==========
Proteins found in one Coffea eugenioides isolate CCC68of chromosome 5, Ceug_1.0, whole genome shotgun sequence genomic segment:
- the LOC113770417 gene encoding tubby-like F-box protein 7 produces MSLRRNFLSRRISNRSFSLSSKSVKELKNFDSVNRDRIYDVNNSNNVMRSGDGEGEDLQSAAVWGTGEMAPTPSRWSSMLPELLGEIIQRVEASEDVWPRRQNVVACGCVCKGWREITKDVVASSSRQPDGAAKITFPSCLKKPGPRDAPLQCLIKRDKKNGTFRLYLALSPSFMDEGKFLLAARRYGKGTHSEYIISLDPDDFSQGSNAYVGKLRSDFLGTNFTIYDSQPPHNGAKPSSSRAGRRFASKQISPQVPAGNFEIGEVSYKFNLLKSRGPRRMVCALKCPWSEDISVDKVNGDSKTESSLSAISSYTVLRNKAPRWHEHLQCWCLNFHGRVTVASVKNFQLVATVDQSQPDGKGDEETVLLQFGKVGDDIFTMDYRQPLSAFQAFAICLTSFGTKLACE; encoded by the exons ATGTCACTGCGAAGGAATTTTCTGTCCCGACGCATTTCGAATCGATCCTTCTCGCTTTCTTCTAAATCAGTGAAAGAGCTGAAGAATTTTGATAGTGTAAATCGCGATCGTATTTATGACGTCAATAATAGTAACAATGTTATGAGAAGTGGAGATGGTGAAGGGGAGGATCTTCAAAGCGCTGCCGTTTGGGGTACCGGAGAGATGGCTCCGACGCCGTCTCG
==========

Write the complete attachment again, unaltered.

Proteins found in one Coffea eugenioides isolate CCC68of chromosome 5, Ceug_1.0, whole genome shotgun sequence genomic segment:
- the LOC113770417 gene encoding tubby-like F-box protein 7 produces MSLRRNFLSRRISNRSFSLSSKSVKELKNFDSVNRDRIYDVNNSNNVMRSGDGEGEDLQSAAVWGTGEMAPTPSRWSSMLPELLGEIIQRVEASEDVWPRRQNVVACGCVCKGWREITKDVVASSSRQPDGAAKITFPSCLKKPGPRDAPLQCLIKRDKKNGTFRLYLALSPSFMDEGKFLLAARRYGKGTHSEYIISLDPDDFSQGSNAYVGKLRSDFLGTNFTIYDSQPPHNGAKPSSSRAGRRFASKQISPQVPAGNFEIGEVSYKFNLLKSRGPRRMVCALKCPWSEDISVDKVNGDSKTESSLSAISSYTVLRNKAPRWHEHLQCWCLNFHGRVTVASVKNFQLVATVDQSQPDGKGDEETVLLQFGKVGDDIFTMDYRQPLSAFQAFAICLTSFGTKLACE; encoded by the exons ATGTCACTGCGAAGGAATTTTCTGTCCCGACGCATTTCGAATCGATCCTTCTCGCTTTCTTCTAAATCAGTGAAAGAGCTGAAGAATTTTGATAGTGTAAATCGCGATCGTATTTATGACGTCAATAATAGTAACAATGTTATGAGAAGTGGAGATGGTGAAGGGGAGGATCTTCAAAGCGCTGCCGTTTGGGGTACCGGAGAGATGGCTCCGACGCCGTCTCG